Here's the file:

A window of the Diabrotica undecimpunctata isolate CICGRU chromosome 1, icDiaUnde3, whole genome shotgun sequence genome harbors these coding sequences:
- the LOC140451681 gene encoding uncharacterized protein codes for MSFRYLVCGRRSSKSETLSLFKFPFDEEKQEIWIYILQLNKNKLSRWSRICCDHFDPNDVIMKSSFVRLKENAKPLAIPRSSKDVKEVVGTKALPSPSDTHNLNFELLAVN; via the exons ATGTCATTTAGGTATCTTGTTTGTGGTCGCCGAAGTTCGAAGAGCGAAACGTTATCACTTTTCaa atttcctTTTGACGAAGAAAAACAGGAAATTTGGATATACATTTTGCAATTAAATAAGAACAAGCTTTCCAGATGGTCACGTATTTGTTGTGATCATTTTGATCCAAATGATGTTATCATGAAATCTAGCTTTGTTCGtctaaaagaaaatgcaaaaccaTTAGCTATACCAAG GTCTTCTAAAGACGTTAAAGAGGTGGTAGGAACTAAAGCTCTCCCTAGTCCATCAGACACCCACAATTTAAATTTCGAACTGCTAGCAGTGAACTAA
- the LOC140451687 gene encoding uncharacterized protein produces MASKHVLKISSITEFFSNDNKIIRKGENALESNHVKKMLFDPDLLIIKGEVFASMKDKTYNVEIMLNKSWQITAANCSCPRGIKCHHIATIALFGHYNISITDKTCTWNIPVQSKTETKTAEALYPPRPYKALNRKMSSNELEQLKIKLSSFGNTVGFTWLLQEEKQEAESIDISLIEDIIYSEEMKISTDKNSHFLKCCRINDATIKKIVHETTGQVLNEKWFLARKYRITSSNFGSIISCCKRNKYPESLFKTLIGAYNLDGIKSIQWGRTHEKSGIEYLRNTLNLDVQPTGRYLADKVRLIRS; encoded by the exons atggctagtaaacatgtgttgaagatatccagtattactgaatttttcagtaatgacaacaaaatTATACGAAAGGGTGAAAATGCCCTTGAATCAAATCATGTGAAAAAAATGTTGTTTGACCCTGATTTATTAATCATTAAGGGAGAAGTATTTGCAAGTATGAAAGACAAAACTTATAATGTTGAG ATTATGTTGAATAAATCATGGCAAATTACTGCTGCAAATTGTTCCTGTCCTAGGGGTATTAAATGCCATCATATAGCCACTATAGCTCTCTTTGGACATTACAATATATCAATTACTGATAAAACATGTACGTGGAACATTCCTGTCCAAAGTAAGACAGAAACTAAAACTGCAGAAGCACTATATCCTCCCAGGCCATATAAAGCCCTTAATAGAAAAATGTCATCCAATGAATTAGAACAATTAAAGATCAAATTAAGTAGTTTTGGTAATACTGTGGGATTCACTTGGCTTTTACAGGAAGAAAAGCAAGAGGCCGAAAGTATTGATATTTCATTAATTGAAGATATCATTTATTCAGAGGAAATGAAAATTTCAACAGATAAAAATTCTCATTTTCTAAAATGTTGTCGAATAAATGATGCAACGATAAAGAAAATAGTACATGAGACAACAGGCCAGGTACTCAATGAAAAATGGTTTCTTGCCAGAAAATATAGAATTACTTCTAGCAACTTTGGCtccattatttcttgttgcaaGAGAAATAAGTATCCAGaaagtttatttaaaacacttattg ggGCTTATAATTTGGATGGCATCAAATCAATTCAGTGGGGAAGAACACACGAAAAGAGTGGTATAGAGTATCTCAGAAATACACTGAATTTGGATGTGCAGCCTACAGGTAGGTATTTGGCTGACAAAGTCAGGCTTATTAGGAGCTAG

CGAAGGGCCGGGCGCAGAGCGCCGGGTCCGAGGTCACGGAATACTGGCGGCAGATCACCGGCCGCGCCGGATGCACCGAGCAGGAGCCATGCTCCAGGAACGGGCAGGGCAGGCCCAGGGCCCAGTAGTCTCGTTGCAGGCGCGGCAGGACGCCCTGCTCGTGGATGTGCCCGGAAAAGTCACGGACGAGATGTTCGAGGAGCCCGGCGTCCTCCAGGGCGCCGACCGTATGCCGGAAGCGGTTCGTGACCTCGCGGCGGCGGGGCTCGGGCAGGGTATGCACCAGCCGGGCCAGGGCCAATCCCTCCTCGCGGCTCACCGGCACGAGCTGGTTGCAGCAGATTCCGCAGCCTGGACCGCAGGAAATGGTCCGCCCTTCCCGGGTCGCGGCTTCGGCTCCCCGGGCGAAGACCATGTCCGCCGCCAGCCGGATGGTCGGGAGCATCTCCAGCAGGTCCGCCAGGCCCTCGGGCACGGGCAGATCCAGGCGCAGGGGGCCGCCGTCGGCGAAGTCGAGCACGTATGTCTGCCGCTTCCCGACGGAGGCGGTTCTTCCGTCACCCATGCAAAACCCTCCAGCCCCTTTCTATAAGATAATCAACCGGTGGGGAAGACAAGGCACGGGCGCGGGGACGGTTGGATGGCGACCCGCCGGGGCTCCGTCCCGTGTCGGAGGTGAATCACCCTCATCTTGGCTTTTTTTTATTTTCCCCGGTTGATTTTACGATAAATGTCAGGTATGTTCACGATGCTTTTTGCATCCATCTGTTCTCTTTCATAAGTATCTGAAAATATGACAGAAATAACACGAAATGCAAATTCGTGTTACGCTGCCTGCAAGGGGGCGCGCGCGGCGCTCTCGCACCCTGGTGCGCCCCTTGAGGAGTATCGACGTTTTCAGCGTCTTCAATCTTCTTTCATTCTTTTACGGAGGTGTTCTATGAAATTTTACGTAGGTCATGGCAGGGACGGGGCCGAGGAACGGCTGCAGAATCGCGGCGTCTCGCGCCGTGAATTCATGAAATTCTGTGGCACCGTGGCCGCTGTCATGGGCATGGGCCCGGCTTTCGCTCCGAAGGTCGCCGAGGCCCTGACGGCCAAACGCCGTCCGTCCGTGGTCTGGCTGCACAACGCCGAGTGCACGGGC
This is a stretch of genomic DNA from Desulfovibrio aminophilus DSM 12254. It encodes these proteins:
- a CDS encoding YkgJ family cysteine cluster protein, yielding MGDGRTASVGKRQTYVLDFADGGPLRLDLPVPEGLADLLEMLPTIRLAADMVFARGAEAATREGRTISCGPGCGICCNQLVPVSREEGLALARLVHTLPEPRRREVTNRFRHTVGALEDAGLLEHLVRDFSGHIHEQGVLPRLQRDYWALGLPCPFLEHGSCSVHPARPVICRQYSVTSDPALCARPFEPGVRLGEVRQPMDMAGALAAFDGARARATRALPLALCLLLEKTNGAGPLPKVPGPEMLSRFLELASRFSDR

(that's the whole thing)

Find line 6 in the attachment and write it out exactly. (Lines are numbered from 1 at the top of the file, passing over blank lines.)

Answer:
- a CDS encoding YkgJ family cysteine cluster protein, yielding MGDGRTASVGKRQTYVLDFADGGPLRLDLPVPEGLADLLEMLPTIRLAADMVFARGAEAATREGRTISCGPGCGICCNQLVPVSREEGLALARLVHTLPEPRRREVTNRFRHTVGALEDAGLLEHLVRDFSGHIHEQGVLPRLQRDYWALGLPCPFLEHGSCSVHPARPVICRQYSVTSDPALCARPFEPGVRLGEVRQPMDMAGALAAFDGARARATRALPLALCLLLEKTNGAGPLPKVPGPEMLSRFLELASRFSDR